vmulsd	(%rax), %xmm1, %xmm1
; │└
; │┌ @ float.jl:326 within `+'
	vaddsd	%xmm0, %xmm1, %xmm0
; │└
; │┌ @ intfuncs.jl:312 within `literal_pow'
; ││┌ @ float.jl:332 within `*'
	vmulsd	%xmm0, %xmm0, %xmm0
	movabsq	$140435319105392, %rax          # imm = 0x7FB9A54F2770
; │└└
; │ @ In[20]:3 within `f'
; │┌ @ promotion.jl:322 within `*' @ float.jl:332
	vmulsd	(%rax), %xmm0, %xmm0
; │└
	retq
	nopw	%cs:(%rax,%rax)
; └

Subsequent calls using either floats or integers are now routed to the appropriate compiled code.

13.4.2. Potential Problems

In some senses, what we saw above was a best case scenario.

Sometimes the JIT compiler produces messy, slow machine code.

This happens when type inference fails or the compiler has insufficient information to optimize effectively.

The next section looks at situations where these problems arise and how to get around them.

13.5. Fast and Slow Julia Code

To summarize what we’ve learned so far, Julia provides a platform for generating highly efficient machine code with relatively little effort by combining

  1. JIT compilation

  2. Optional type declarations and type inference to pin down the types of variables and hence compile efficient code

  3. Multiple dispatch to facilitate specialization and optimization of compiled code for different data types

But the process is not flawless, and hiccups can occur.

The purpose of this section is to highlight potential issues and show you how to circumvent them.

13.5.1. BenchmarkTools

The main Julia package for benchmarking is BenchmarkTools.jl.

Below, we’ll use the @btime macro it exports to evaluate the performance of Julia code.

As mentioned in an earlier lecture, we can also save benchmark results to a file and guard against performance regressions in code.

For more, see the package docs.

13.5.2. Global Variables

Global variables are names assigned to values outside of any function or type definition.

The are convenient and novice programmers typically use them with abandon.

But global variables are also dangerous, especially in medium to large size programs, since

  • they can affect what happens in any part of your program

  • they can be changed by any function

This makes it much harder to be certain about what some small part of a given piece of code actually commands.

Here’s a useful discussion on the topic.

When it comes to JIT compilation, global variables create further problems.

The reason is that the compiler can never be sure of the type of the global variable, or even that the type will stay constant while a given function runs.

To illustrate, consider this code, where b is global

b = 1.0
function g(a)
    global b
    tmp = a
    for i in 1:1_000_000
        tmp = tmp + a + b
    end
    return tmp
end
g (generic function with 1 method)

The code executes relatively slowly and uses a huge amount of memory.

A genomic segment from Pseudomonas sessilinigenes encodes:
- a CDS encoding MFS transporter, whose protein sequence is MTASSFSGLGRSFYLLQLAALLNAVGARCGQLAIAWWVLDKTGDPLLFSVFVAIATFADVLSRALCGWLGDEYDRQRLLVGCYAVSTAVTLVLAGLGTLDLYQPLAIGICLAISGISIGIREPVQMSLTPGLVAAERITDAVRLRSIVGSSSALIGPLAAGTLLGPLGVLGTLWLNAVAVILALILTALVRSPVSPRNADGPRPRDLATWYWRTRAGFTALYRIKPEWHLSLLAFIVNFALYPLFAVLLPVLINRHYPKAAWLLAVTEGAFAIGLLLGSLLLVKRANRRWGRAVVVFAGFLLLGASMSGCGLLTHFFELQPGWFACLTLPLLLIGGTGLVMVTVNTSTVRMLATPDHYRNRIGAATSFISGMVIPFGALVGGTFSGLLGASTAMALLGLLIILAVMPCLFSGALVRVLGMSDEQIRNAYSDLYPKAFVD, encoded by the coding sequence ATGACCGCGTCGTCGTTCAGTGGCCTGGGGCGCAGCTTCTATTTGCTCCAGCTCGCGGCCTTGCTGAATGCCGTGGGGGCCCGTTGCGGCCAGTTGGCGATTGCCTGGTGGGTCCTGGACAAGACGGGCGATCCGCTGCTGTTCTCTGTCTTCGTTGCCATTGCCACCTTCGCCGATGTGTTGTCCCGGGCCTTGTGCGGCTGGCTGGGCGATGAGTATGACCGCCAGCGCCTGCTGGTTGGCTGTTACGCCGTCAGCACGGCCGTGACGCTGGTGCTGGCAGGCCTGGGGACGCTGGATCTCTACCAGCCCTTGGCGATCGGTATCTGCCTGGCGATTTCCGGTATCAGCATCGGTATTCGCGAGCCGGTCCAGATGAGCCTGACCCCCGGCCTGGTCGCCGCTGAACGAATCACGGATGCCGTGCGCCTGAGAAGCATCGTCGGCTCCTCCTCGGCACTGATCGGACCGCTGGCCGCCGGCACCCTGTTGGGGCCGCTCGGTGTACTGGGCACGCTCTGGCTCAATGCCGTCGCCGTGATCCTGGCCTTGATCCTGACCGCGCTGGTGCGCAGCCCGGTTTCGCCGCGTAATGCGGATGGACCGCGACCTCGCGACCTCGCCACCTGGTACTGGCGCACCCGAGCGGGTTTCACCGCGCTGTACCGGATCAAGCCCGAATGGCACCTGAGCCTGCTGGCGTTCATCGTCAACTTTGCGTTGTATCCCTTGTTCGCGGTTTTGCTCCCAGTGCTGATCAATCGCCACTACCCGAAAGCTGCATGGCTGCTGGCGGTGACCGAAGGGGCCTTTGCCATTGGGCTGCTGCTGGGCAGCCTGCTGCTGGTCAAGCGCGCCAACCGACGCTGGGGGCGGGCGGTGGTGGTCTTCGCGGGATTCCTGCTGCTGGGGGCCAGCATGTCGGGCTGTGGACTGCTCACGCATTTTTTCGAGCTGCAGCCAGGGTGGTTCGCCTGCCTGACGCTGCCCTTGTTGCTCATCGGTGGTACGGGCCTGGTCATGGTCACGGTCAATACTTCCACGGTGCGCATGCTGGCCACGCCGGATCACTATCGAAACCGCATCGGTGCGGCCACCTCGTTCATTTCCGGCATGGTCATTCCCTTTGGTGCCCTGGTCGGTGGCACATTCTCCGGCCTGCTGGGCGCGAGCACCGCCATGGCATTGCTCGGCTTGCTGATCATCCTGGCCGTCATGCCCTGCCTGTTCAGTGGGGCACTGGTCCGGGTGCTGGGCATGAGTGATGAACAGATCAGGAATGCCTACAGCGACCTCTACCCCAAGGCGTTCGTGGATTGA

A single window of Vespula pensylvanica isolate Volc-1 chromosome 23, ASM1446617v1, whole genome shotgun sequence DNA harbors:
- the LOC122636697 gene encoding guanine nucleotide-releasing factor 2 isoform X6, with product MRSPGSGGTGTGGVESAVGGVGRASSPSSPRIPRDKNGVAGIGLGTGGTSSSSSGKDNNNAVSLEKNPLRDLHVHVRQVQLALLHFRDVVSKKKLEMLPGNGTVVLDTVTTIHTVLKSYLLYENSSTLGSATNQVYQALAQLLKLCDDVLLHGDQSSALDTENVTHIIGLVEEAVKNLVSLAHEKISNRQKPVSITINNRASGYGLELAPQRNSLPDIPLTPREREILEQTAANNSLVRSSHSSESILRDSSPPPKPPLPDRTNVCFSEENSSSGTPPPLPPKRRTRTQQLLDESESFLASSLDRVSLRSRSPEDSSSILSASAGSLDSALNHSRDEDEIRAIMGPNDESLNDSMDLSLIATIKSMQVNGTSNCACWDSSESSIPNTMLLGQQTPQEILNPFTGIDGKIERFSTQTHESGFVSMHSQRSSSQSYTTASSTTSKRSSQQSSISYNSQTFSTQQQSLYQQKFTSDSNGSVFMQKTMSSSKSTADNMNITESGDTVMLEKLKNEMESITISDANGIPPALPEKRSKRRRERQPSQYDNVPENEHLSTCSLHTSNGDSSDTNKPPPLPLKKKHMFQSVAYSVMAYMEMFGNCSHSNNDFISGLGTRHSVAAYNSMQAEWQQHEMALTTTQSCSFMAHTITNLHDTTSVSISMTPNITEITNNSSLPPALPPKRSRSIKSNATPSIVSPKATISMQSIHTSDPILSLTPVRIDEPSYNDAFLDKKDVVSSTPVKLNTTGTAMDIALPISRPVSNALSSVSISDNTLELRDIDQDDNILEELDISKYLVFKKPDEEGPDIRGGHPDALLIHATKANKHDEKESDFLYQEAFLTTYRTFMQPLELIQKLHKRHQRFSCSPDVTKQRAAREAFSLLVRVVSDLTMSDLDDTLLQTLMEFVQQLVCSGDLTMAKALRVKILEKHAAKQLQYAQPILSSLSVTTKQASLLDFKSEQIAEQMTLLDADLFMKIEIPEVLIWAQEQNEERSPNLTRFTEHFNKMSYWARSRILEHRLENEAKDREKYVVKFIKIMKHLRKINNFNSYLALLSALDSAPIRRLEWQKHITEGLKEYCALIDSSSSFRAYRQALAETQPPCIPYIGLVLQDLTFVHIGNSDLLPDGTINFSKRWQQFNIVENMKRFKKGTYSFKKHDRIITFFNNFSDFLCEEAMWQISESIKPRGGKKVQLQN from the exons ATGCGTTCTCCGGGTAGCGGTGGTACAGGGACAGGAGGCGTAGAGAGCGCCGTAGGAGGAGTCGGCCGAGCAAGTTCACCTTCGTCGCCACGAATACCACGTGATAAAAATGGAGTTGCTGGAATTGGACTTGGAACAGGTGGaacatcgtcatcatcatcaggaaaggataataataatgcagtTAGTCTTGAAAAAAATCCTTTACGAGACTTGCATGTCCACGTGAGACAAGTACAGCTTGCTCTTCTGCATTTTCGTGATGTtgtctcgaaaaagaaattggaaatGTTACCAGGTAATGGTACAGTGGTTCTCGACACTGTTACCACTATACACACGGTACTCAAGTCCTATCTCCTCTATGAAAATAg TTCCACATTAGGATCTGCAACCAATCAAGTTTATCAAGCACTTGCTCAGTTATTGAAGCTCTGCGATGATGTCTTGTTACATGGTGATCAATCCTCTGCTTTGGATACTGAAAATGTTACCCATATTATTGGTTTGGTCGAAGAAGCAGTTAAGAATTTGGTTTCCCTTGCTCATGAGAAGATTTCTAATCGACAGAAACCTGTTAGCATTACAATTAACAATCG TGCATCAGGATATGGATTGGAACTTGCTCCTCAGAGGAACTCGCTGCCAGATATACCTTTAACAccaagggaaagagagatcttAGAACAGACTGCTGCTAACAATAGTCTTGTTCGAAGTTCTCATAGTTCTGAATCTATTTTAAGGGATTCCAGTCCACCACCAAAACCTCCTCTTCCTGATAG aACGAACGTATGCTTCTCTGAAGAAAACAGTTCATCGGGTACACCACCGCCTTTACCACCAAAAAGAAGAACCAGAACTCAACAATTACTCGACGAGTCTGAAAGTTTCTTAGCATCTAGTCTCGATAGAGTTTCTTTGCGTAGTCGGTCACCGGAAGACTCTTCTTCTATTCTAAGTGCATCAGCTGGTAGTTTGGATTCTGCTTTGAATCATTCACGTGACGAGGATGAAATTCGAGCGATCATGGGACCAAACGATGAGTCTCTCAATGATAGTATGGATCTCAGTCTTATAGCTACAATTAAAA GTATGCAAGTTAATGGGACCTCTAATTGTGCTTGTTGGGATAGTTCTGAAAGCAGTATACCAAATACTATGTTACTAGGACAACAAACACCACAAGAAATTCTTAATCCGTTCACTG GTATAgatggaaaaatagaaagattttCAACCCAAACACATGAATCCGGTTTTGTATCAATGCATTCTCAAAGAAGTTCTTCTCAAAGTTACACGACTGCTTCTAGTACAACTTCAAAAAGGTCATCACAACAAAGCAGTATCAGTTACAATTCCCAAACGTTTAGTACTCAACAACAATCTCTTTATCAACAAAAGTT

using BenchmarkTools

@btime g(1.0)
  43.998 ms (3000001 allocations: 45.78 MiB)
2.000001e6

If you look at the corresponding machine code you will see that it’s a mess.

@code_native g(1.0)
	.text
; ┌ @ In[23]:2 within `g'
	pushq	%rbp
	movq	%rsp, %rbp
	pushq	%r15
	pushq	%r14
	pushq	%r13
	pushq	%r12
	pushq	%rbx
	andq	$-32, %rsp
	subq	$96, %rsp
	vmovsd	%xmm0, 8(%rsp)
	movabsq	$jl_system_image_data, %r14
	vxorps	%xmm0, %xmm0, %xmm0
	vmovaps	%ymm0, 32(%rsp)
	movq	$0, 64(%rsp)
	movq	%fs:0, %rax
	leaq	-32768(%rax), %rdi
	movq	$12, 32(%rsp)
	movq	-32768(%rax), %rcx
	movq	%rcx, 40(%rsp)
	leaq	32(%rsp), %rcx
	movq	%rcx, -32768(%rax)
	movabsq	$140435686286265, %rax          # imm = 0x7FB9BB31E3B9
	movq	%rdi, (%rsp)
	movl	$1400, %esi                     # imm = 0x578
	movl	$16, %edx
	vzeroupper
	callq	*%rax
	movq	%rax, %rbx
	movq	%r14, -8(%rax)
	vmovsd	8(%rsp), %xmm0                  # xmm0 = mem[0],zero
	vmovsd	%xmm0, (%rax)
	movl	$1000000, %r13d                 # imm = 0xF4240
	leaq	16(%rsp), %r12
	nopw	%cs:(%rax,%rax)
; │ @ In[23] within `g'
L176:
	movabsq	$jl_system_image_data, %r15
; │ @ In[23]:6 within `g'
	movq	-83094568(%r15), %r14
	movq	%r14, 64(%rsp)
	movq	%rbx, 56(%rsp)
	movq	(%rsp), %rdi
; │┌ @ operators.jl:560 within `+'
	movl	$1400, %esi                     # imm = 0x578
	movl	$16, %edx
	movabsq	$140435686286265, %rax          # imm = 0x7FB9BB31E3B9
	callq	*%rax
	movq	%r15, -8(%rax)
	vmovsd	8(%rsp), %xmm0                  # xmm0 = mem[0],zero
	vmovsd	%xmm0, (%rax)
	movq	%rax, 48(%rsp)
	movq	%rbx, 16(%rsp)
	movq	%rax, 24(%rsp)
	movabsq	$jl_system_image_data, %r15
	movq	%r15, %rdi
	movq	%r12, %rsi
	movl	$2, %edx
	movabsq	$jl_apply_generic, %rbx
	callq	*%rbx
	movq	%rax, 48(%rsp)
	movq	%rax, 16(%rsp)
	movq	%r14, 24(%rsp)
	movq	%r15, %rdi
	movq	%r12, %rsi
	movl	$2, %edx
	callq	*%rbx
	movq	%rax, %rbx
; │└
; │┌ @ range.jl:674 within `iterate'
; ││┌ @ promotion.jl:410 within `=='
	decq	%r13
; │└└
	jne	L176
; │ @ In[23] within `g'
	movq	40(%rsp), %rax
	movq	(%rsp), %rcx
	movq	%rax, (%rcx)
; │ @ In[23]:8 within `g'
	movq	%rbx, %rax
	leaq	-40(%rbp), %rsp
	popq	%rbx
	popq	%r12
	popq	%r13
	popq	%r14
	popq	%r15
	popq	%rbp
	retq
	nopl	(%rax)
; └

If we eliminate the global variable like so

function g(a, b)
    tmp = a
    for i in 1:1_000_000